Hypoparathyroidism is decreased function of the parathyroid glands with underproduction of parathyroid hormone (PTH). This can lead to low levels of calcium in the blood, often causing cramping and twitching of muscles or tetany (involuntary muscle contraction), and several other symptoms. It is a very rare disease. The condition can be inherited, but it is also encountered after thyroid or parathyroid gland surgery, and it can be caused by immune system-related damage as well as a number of rarer causes. The diagnosis is made with blood tests, and other investigations such as genetic testing depending on the results. The primary treatment of hypoparathyroidism is calcium and vitamin D supplementation. Calcium replacement or vitamin D can ameliorate the symptoms but can increase the risk of kidney stones and chronic kidney disease. Additionally, medications such as recombinant human parathyroid hormone or teriparatide may be given by injection to replace the missing hormone.
Signs and symptoms
The main symptoms of hypoparathyroidism are the result of the low blood calcium level, which interferes with normal muscle contraction and nerve conduction. As a result, people with hypoparathyroidism can experience paresthesia, an unpleasant tingling sensation around the mouth and in the hands and feet, as well as muscle cramps and severe spasms known as "tetany" that affect the hands and feet. Many also report a number of subjective symptoms such as fatigue, headaches, bone pain and insomnia. Crampy abdominal pain may occur. Physical examination of someone with hypocalcemia may show tetany, but it is also possible to provoke tetany of the facial muscles by tapping on the facial nerve (a phenomenon known as Chvostek's sign) or by using the cuff of a sphygmomanometer to temporarily obstruct the blood flow to the arm (a phenomenon known as Trousseau's sign of latent tetany).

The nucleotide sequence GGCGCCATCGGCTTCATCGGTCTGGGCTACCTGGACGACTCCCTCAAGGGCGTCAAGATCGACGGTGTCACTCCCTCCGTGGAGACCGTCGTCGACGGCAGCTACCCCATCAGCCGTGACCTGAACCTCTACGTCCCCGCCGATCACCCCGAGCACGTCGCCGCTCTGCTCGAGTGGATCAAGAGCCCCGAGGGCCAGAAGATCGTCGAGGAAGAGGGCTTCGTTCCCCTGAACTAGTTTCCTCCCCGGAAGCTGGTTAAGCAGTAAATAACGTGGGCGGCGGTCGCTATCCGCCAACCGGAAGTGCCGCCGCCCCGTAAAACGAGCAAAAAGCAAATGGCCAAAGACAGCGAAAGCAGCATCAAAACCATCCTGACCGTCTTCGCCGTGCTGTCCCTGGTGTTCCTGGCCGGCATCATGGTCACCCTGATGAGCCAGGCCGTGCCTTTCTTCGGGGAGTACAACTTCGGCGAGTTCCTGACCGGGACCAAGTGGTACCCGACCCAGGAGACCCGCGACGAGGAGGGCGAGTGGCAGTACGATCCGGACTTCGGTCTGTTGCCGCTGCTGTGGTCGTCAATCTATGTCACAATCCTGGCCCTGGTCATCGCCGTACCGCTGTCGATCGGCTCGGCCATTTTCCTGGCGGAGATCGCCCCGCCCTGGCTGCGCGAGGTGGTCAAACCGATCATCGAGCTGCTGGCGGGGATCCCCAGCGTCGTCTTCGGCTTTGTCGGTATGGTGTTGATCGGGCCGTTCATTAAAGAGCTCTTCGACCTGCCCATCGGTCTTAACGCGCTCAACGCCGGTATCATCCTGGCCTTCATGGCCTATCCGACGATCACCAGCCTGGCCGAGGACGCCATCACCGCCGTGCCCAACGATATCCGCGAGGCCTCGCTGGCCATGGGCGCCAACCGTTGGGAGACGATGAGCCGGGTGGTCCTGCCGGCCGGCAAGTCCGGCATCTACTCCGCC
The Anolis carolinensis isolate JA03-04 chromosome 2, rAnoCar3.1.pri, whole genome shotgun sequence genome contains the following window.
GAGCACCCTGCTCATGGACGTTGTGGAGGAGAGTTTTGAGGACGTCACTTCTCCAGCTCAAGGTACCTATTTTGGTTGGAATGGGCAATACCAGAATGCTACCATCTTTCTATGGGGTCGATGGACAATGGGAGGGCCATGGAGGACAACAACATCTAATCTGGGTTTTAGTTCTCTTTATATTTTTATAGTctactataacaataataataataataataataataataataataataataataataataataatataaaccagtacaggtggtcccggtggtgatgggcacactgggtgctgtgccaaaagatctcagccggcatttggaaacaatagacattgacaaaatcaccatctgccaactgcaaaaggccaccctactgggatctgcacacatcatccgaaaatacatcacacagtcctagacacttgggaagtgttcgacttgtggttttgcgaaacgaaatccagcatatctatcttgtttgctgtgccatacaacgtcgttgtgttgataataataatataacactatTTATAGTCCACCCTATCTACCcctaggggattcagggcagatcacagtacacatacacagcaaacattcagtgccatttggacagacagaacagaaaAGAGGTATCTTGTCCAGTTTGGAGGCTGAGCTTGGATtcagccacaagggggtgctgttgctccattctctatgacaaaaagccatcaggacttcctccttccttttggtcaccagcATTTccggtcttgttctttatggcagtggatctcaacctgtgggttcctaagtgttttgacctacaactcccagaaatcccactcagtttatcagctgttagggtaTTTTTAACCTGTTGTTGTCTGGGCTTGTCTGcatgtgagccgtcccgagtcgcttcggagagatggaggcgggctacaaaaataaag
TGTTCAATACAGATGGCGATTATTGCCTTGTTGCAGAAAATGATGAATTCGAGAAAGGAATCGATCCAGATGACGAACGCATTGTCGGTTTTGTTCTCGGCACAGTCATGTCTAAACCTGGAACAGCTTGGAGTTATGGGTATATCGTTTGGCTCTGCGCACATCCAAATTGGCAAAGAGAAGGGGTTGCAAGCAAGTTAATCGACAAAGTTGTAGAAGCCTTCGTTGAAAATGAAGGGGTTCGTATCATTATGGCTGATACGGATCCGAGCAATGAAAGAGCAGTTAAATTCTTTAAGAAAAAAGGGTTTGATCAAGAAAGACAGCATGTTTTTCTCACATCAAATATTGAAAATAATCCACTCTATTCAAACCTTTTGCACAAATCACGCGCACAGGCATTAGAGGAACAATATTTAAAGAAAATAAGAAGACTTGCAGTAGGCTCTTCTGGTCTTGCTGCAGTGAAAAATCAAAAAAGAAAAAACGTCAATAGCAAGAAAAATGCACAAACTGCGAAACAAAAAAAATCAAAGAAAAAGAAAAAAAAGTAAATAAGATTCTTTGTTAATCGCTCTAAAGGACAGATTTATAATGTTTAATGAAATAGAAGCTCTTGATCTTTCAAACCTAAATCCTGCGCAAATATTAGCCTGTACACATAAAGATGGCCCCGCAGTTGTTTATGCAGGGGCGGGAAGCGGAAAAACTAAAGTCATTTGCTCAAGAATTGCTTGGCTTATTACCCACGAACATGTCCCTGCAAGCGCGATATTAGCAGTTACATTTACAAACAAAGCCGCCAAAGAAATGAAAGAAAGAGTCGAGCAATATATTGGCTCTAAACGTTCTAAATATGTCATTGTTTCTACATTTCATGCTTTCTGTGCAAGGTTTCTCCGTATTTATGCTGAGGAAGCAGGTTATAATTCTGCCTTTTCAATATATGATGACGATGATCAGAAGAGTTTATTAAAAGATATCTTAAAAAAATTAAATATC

A number of medical emergencies can arise in people with low calcium levels. These are seizures, severe irregularities in the normal heart beat, as well as spasm of the upper part of the airways or the smaller airways known as the bronchi (both potentially causing respiratory failure).
|Pseudohypoparathyroidism||Type 1A||Skeletal defects||High||Low||Low||High||Gene defect from mother (GNAS1)|
|Type 1B||Normal||High||Low||Low||High||Gene defect from mother (GNAS1 and STX16)|